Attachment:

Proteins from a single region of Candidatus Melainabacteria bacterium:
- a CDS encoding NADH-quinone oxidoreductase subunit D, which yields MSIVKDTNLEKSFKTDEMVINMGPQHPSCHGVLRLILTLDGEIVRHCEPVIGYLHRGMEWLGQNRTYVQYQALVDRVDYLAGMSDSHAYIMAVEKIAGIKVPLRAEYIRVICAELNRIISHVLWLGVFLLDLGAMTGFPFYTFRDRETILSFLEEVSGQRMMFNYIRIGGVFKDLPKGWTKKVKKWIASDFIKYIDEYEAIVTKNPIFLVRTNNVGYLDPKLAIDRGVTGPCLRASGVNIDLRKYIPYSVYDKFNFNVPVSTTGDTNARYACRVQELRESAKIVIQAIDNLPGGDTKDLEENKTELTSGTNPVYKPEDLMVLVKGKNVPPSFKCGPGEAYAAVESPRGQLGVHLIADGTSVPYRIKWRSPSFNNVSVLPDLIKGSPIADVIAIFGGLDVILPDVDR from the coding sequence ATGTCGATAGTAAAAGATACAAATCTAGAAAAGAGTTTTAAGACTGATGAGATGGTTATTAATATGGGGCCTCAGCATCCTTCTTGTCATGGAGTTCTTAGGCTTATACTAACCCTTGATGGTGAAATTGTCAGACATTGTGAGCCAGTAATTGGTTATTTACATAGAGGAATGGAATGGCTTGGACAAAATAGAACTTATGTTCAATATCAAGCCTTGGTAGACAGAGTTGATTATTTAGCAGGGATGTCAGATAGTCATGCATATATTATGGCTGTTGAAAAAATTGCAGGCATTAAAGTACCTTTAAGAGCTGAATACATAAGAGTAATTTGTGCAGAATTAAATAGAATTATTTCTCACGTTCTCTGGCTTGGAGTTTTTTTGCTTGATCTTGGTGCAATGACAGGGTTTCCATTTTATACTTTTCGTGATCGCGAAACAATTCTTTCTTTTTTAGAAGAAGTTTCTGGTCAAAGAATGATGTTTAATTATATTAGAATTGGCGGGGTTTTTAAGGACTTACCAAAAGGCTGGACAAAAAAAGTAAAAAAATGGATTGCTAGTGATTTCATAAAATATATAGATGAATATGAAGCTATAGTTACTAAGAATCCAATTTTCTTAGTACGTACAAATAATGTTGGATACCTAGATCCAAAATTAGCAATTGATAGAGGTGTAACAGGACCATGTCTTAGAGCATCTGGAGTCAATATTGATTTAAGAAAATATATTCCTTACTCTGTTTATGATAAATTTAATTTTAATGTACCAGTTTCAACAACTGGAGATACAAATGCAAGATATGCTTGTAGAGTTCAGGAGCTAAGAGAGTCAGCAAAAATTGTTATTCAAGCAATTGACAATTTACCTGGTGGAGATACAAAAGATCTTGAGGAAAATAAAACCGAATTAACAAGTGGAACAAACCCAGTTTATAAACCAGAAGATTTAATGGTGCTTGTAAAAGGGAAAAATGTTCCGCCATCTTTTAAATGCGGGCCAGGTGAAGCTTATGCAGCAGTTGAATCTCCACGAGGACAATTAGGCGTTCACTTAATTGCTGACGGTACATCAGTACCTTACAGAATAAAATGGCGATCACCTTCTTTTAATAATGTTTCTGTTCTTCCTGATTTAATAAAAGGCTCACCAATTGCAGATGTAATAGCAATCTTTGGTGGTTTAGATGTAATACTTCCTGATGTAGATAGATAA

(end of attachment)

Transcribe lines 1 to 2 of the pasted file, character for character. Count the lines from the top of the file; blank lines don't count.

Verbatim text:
Proteins from a single region of Candidatus Melainabacteria bacterium:
- a CDS encoding NADH-quinone oxidoreductase subunit D, which yields MSIVKDTNLEKSFKTDEMVINMGPQHPSCHGVLRLILTLDGEIVRHCEPVIGYLHRGMEWLGQNRTYVQYQALVDRVDYLAGMSDSHAYIMAVEKIAGIKVPLRAEYIRVICAELNRIISHVLWLGVFLLDLGAMTGFPFYTFRDRETILSFLEEVSGQRMMFNYIRIGGVFKDLPKGWTKKVKKWIASDFIKYIDEYEAIVTKNPIFLVRTNNVGYLDPKLAIDRGVTGPCLRASGVNIDLRKYIPYSVYDKFNFNVPVSTTGDTNARYACRVQELRESAKIVIQAIDNLPGGDTKDLEENKTELTSGTNPVYKPEDLMVLVKGKNVPPSFKCGPGEAYAAVESPRGQLGVHLIADGTSVPYRIKWRSPSFNNVSVLPDLIKGSPIADVIAIFGGLDVILPDVDR from the coding sequence ATGTCGATAGTAAAAGATACAAATCTAGAAAAGAGTTTTAAGACTGATGAGATGGTTATTAATATGGGGCCTCAGCATCCTTCTTGTCATGGAGTTCTTAGGCTTATACTAACCCTTGATGGTGAAATTGTCAGACATTGTGAGCCAGTAATTGGTTATTTACATAGAGGAATGGAATGGCTTGGACAAAATAGAACTTATGTTCAATATCAAGCCTTGGTAGACAGAGTTGATTATTTAGCAGGGATGTCAGATAGTCATGCATATATTATGGCTGTTGAAAAAATTGCAGGCATTAAAGTACCTTTAAGAGCTGAATACATAAGAGTAATTTGTGCAGAATTAAATAGAATTATTTCTCACGTTCTCTGGCTTGGAGTTTTTTTGCTTGATCTTGGTGCAATGACAGGGTTTCCATTTTATACTTTTCGTGATCGCGAAACAATTCTTTCTTTTTTAGAAGAAGTTTCTGGTCAAAGAATGATGTTTAATTATATTAGAATTGGCGGGGTTTTTAAGGACTTACCAAAAGGCTGGACAAAAAAAGTAAAAAAATGGATTGCTAGTGATTTCATAAAATATATAGATGAATATGAAGCTATAGTTACTAAGAATCCAATTTTCTTAGTACGTACAAATAATGTTGGATACCTAGATCCAAAATTAGCAATTGATAGAGGTGTAACAGGACCATGTCTTAGAGCATCTGGAGTCAATATTGATTTAAGAAAATATATTCCTTACTCTGTTTATGATAAATTTAATTTTAATGTACCAGTTTCAACAACTGGAGATACAAATGCAAGATATGCTTGTAGAGTTCAGGAGCTAAGAGAGTCAGCAAAAATTGTTATTCAAGCAATTGACAATTTACCTGGTGGAGATACAAAAGATCTTGAGGAAAATAAAACCGAATTAACAAGTGGAACAAACCCAGTTTATAAACCAGAAGATTTAATGGTGCTTGTAAAAGGGAAAAATGTTCCGCCATCTTTTAAATGCGGGCCAGGTGAAGCTTATGCAGCAGTTGAATCTCCACGAGGACAATTAGGCGTTCACTTAATTGCTGACGGTACATCAGTACCTTACAGAATAAAATGGCGATCACCTTCTTTTAATAATGTTTCTGTTCTTCCTGATTTAATAAAAGGCTCACCAATTGCAGATGTAATAGCAATCTTTGGTGGTTTAGATGTAATACTTCCTGATGTAGATAGATAA